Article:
The Diario de Centro América, a semi-official newspaper owned in part by President Estrada Cabrera, spent more than two months issuing two numbers a day reporting on the damage, but after a while, started criticizing the central government after the slow and inefficient recovery efforts. In one of its articles, it went as far as to tell that some holy Jesus sculptures from the City had been saved because they had been taken away from their churches after the first earthquake as they "did not want to stay anymore in a city where excessive luxury, impunity and terror were rampant". Likewise, the newspaper complained that the National Assembly was issuing "excellent" laws, but nobody was "going by the law".  Finally, on its front page of May 1918, it complained that there was "still debris all over the city". The Diario de Centro América itself was print in the rubble, in spite of which it was able to issue its two daily numbers.
El Guatemalteco, the official newspaper, showed the impact of the disaster: its regular publication was interrupted from 22 December 1917 to 21 January 1918; when it reappeared, it was in a much smaller format.
Unionist Party and end of Cabrera's regimeEdit
Opposition to his regime started after the 1917–1918 earthquakes as it was evident that the President was incapable of leading the recovery efforts. Bishop of Facelli, Piñol y Batres from the Aycinena family, began preaching against the government policies in the San Francisco Church in 1919, instructed by his cousin, Manuel Cobos Batres. For the first time, the Catholic Church opposed the President.[e] Additionally, Cobos Batres was able to inflame the nationality sentiment of conservative leaders José Azmitia, Tácito Molina, Eduardo Camacho, Julio Bianchi and Emilio Escamilla into forming a Central America Unionist party and oppose the strong regime of Estrada Cabrera. The Unionist party began its activities with the support of several sectors of the Guatemala City society, among them the Universidad Estrada Cabrera students[f] and the labor associations, who under the leadership of Silverio Ortiz founded the Patriotic Labor Committee.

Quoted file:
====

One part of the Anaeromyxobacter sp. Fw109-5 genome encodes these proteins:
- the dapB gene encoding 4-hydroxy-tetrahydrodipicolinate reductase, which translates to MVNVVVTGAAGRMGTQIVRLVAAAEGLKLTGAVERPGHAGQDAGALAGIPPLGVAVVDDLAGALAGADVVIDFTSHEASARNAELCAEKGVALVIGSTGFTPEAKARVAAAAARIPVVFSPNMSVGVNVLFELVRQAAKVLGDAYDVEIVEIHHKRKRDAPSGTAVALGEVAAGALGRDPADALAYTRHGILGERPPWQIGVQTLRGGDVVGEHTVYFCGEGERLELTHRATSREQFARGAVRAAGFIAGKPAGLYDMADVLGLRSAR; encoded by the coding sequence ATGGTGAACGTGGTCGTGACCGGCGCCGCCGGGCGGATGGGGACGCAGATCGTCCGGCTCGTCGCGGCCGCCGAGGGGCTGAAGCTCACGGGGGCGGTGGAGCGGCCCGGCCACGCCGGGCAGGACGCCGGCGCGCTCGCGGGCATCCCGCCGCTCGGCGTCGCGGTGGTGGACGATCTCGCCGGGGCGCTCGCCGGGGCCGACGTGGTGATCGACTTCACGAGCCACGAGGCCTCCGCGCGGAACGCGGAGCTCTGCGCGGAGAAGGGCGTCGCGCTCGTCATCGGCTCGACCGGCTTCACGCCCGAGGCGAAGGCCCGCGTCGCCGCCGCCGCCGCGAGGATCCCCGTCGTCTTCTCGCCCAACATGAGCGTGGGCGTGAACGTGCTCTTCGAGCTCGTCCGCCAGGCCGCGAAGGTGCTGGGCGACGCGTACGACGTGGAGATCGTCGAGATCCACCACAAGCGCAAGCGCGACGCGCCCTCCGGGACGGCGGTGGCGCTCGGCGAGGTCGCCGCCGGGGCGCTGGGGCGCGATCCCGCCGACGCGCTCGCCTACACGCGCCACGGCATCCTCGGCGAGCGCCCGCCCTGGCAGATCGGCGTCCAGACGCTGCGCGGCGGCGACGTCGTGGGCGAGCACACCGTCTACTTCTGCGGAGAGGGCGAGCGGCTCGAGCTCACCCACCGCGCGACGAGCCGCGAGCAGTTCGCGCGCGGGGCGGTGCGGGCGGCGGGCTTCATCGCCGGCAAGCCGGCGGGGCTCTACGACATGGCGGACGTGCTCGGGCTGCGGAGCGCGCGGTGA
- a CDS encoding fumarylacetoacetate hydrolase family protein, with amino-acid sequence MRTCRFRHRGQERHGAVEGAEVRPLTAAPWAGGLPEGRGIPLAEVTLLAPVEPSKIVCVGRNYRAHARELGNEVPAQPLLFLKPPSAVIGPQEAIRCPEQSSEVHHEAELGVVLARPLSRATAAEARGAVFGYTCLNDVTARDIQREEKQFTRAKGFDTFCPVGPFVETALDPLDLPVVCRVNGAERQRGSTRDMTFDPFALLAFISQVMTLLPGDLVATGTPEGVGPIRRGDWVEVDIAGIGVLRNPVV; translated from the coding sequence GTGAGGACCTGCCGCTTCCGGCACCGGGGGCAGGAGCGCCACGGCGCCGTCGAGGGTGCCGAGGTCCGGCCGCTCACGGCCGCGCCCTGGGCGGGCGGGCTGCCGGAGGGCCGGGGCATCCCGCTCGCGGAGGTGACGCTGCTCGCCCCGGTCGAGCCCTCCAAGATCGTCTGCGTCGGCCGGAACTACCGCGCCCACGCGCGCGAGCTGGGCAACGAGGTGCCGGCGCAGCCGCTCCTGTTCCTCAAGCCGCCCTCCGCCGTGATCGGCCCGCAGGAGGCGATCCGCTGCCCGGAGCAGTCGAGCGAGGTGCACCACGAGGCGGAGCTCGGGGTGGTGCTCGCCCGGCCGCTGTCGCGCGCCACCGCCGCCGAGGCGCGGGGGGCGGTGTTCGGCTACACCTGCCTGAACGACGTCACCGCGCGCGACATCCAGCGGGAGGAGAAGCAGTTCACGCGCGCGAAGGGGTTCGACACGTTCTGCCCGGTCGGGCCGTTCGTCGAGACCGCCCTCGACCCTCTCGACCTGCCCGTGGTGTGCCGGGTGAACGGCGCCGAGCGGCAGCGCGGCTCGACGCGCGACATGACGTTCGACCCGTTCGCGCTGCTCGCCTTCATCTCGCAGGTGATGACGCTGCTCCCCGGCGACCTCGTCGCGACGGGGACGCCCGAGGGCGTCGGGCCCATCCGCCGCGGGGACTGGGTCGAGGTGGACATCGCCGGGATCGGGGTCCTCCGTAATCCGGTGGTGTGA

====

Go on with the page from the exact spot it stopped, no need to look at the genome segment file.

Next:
The new party was called "Unionist", to differentiate it from both the Liberal and Conservative parties and therefore be able to appeal all "good willing, freedom and democracy loving" men who "dreamed of the Central America Union". The headquarters of the new party were in a house belonging to the Escamilla family which soon was known as "People's House". Tácito Molina wrote a founding Act for the party, which was signed by fifty one citizens on 25 December 1919 and was later known as the "Three-fold Act" because it had to be folded in three when it was distributed to the citizens of the city. The document was distributed in Guatemala City until January 1, 1920.
Estrada Cabrera was forced to accept the new party due to the internal and international pressure. On March 1, 1920, the National Assembly officially accepted the new party. Since then, Estrada Cabrera publicly admitted his willingness to accept the international opinion on opening spaces for political rivals, but kept arresting Unionist sympathizers. On 11 March 1920, the new party organized a large demonstration against the government, but the army fired against it causing a lot of resentment and anger and united the Guatemalan people against the President. B.
The National Assembly, whose president then was Adrián Vidaurre, former Secretary of War and one of the most important members of Cabrera's cabinet, declared the President unable to continue and designated citizen Carlos Herrera y Luna as interim president. Cabrera resisted this designation and settled for a fight from his residence in "La Palma", until he was defeated in April, during the "Tragic Week:  Estrada Cabrera finally surrendered on April 14, 1920 along with his only loyal friend, Peruvian poet José Santos Chocano.